Your mortgage payment consists of PITI - Principal, Interest, Taxes, Insurance. If you have less than 20% down, you'll also typically have either PMI (private mortgage insurance) or a 2nd trust.
Other monthly expenses which are not included in the mortgage but which should be factored into your budget are HOA/Condo dues and estimated utilities.
Insurance and Taxes
Now, let's go back to PITI. I want to talk about the taxes and insurance first (escrows). When you first get your mortgage, the lender has a vested interest in what happens to the house since they are typically carrying more than half of the mortgage. If you foreclose, the lender is stuck with your house. For that reason, they don't want to take any chances that the home owner won't pay their taxes and home owner's insurance. So, they divide the yearly amount due by 12 and wrap it into your required monthly mortgage payment. On their side, they hold this money in an escrow account and pay the insurance company and county directly when the insurance and taxes are due. You probably won't receive a bill for either of these things, but if you do, you should let your lender know b/c they have probably already paid it.
Interest and Interest Only Loans
Now, about interest. This is really simple to calculate b/c it's simple interest (he he). You take the principal amount of the loan, multiply by the interest rate (which gives you the yearly amount of interest), and divide by 12 to get the monthly amount.
So, let's say you buy a house for $400,000. You have a 5% downpayment - that's $20,000. And you have a 95% 1st trust - that's a principal of $380,000. The interest rate is 6.5%. So, the interest due in the first month will be $380,000*.065/12 = $2,058.
(Note, for this example, you would also have PMI or a second trust factored into your mortgage).
If you have an interest only loan, your mortgage payment will not include any payment toward your principal. But, as with any loan, you have the option to make additional principal payments in any amount at any time. When you do make the principal payments, the amount of your next interest only mortgage payment will be reduced because it will be based on the new, reduced principal amount.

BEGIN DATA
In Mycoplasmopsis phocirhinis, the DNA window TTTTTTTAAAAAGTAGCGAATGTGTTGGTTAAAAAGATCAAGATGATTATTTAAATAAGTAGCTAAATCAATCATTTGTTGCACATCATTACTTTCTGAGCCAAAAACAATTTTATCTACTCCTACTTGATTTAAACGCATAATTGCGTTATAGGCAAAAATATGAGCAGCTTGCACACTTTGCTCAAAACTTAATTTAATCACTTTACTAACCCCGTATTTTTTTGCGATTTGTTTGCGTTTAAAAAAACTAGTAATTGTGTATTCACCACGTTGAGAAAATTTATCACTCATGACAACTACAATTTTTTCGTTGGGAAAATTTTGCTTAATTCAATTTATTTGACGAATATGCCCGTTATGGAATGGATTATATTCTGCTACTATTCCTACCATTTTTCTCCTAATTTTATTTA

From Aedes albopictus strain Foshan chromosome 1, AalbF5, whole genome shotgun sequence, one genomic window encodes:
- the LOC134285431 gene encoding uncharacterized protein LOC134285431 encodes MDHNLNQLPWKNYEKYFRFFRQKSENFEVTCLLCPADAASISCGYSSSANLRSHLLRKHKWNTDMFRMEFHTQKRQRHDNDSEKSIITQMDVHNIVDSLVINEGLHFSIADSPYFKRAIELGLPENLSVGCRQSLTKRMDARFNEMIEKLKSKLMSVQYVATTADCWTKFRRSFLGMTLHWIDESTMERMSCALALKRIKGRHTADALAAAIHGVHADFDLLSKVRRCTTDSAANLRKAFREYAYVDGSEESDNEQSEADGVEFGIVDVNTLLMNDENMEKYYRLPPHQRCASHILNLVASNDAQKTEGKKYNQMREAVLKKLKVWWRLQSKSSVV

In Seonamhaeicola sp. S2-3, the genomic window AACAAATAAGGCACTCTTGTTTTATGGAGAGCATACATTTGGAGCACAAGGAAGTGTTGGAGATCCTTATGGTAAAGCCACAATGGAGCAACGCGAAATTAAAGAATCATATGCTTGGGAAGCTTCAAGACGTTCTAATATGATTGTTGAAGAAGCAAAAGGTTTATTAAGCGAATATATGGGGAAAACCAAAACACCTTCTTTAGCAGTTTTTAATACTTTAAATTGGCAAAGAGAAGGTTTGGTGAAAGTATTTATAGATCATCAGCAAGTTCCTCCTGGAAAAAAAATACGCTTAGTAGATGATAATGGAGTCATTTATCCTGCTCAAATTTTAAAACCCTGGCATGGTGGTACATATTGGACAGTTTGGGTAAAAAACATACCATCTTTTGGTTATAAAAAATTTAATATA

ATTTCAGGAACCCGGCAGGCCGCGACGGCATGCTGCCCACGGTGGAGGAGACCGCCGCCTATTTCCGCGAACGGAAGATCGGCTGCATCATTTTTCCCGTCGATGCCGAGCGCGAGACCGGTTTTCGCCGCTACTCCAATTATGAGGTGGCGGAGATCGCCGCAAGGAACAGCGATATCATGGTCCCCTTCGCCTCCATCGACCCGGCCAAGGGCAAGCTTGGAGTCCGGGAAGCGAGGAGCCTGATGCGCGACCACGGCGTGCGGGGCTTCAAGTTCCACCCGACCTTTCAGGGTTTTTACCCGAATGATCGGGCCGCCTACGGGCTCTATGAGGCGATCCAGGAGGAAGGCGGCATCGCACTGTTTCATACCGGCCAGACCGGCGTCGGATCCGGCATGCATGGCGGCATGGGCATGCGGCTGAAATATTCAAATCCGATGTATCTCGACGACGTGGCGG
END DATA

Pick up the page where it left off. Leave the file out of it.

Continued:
Principal and Amortized Loans
If you have an amortized loan, your mortgage payment will include a principal payment and the sum of principal and interest will be exactly the same each month. The interest portion is still calculated the same way - simple interest. So, what ends up happening is that you pay a lot more interest in the beginning and at some point, you start paying more principal per month than interest.
What happens if you make extra principal payments when you have an amortized loan? It does not reduce the amount of the monthly payment that is due, but it does reduce the life of your loan. So, for example, if you had a 30 year fixed amortized loan, and you consistently made extra principal payments, you may pay off all the principal in 20 years instead of 30 years.
There is a complicated amortization formula that is used to determine the monthly payment that would be required in order to pay off the principal by the end of the loan period. See the link to the wikipedia page for the formula. If you like excel, use the PMT function. And there's a lot of scientific and financial calculators that can do this as well.
I will be happy to provide you with an amortization table for your specific situation if you would like - just say the word.
Here is the link to the wikipedia page on amortization - http://en.wikipedia.org/wiki/Amortization_(business)